Thirdly, a decaying of moral fibre and the eagerness of numerous very senior professionals to serve as stenographers to power.
Indeed, as one who teaches the craft, I ask my students to choose which of the two remaining schools of thought in our occupation they would wish to belong to – Journalism or Stenography?
For about 30 years, I had argued that the Indian media are politically free but imprisoned by profit. Today, they remain imprisoned by profit, but the few independent voices amongst them are increasingly politically imprisoned.
It is crucial to note, is it not, that there is so little discussion within the media itself of the awful state of media freedom. Four leading public intellectuals, all of them connected to journalism, have been assassinated in the past few years. Of these, veteran journalist Gauri Lankesh was a full-time mediaperson. (Of course Shujaat Bukhari, editor of Rising Kashmir also fell to the bullets of gunmen). But all the other three were regular writers and columnists in the media. Narendra Dabholkar founded and edited a magazine fighting superstition that he ran for almost 25 years. Govind Pansare and M.M. Kalburgi were prolific writers and columnists.
All four had this in common: they were rationalists and also journalists who wrote in Indian languages – which increased the threat they posed to their killers. The assassinations of all four were carried out by non-state actors obviously enjoying a high degree of state indulgence. Several other independent journalists are on the hit lists of these non-state actors.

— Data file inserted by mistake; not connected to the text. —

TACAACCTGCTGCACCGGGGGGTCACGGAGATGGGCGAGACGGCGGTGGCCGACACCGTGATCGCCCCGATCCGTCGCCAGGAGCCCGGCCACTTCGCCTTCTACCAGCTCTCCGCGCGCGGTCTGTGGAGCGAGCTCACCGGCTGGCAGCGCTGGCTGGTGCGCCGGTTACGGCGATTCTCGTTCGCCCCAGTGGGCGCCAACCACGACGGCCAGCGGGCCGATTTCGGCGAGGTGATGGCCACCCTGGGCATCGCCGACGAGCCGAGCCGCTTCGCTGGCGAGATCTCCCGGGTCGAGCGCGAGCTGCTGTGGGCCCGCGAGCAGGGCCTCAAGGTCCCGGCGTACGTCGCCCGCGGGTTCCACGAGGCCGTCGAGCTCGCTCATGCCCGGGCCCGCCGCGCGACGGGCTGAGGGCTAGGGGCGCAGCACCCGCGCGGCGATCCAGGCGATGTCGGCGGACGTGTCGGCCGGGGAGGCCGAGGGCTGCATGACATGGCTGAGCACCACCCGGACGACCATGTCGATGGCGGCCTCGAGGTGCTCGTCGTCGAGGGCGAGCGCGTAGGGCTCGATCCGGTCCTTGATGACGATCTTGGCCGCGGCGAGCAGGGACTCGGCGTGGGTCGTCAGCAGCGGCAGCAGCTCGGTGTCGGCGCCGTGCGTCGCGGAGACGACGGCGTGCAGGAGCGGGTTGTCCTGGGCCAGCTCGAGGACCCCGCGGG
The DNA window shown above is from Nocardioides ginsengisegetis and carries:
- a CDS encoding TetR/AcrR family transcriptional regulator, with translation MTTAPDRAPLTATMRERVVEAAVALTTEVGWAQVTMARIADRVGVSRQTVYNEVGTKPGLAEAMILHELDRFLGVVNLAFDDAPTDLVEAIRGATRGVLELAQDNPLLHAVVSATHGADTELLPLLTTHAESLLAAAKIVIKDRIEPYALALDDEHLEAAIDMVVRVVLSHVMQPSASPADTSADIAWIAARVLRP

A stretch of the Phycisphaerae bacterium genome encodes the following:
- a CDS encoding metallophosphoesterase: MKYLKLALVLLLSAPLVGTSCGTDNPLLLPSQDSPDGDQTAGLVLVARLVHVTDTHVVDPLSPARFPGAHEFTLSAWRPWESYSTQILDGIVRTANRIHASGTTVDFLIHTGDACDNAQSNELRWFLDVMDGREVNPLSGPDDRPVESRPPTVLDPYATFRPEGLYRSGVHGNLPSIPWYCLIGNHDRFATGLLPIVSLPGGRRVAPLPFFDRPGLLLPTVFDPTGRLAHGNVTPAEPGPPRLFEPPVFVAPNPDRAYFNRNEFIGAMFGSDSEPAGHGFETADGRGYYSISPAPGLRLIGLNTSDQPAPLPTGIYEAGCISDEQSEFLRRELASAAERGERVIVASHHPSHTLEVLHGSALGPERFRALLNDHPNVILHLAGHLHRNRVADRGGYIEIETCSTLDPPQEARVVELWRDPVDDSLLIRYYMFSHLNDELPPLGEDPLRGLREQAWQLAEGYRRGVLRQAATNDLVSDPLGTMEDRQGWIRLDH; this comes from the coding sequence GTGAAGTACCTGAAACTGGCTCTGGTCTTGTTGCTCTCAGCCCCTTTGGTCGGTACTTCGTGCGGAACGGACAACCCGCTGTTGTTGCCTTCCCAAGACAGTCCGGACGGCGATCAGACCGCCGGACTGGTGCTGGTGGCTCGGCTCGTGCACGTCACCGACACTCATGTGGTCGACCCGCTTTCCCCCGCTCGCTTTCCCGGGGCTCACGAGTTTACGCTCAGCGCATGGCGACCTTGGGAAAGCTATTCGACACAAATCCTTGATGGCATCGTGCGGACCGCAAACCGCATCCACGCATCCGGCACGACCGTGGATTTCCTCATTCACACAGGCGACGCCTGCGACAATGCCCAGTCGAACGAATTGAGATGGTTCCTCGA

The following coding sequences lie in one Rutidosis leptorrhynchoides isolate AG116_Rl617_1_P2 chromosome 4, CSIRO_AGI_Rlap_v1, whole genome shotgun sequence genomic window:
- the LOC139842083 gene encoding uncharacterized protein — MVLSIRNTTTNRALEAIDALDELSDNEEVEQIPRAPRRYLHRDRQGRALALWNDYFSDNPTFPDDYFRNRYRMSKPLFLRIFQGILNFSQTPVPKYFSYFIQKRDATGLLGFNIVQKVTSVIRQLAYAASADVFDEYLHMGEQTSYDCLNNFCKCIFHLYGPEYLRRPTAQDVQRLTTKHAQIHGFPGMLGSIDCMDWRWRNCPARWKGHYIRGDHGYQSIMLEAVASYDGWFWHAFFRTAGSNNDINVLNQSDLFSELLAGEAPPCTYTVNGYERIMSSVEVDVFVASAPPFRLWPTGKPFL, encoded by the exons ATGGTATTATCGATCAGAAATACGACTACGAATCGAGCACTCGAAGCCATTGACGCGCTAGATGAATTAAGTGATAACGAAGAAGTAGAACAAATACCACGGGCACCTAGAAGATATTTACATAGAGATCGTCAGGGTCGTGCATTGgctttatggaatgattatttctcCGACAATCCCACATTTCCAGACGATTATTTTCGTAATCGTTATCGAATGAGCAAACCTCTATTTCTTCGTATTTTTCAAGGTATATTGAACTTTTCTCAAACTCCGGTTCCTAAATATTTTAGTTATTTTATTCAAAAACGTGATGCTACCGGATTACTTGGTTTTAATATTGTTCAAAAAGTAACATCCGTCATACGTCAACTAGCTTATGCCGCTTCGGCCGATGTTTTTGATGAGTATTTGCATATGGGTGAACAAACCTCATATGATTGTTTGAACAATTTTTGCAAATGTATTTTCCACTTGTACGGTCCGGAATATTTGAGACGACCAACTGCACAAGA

Perhaps the abject state of journalism could be somewhat improved if the judiciary confronted the reality that press freedom is at its lowest ebb in independent India’s history? The capacity for repression of the modern technological state – as you doubtless observed in dealing with the Pegasus case – dwarfs even the nightmares of the Emergency.
India plummeted to rank 142 in the World Press Freedom Index put out by the France-based Reporters Without Borders in 2020.
Let me share my direct experience of this government’s approach to press freedom. Furious with the humiliating 142 rank, the Union cabinet secretary, no less, called for the formation of an Index Monitoring Committee that would set the record straight on press freedom in India. Asked to be a member, I accepted on the assurance that we would be more focused on the real state of press freedom in India than with rebutting the WPFI ranking.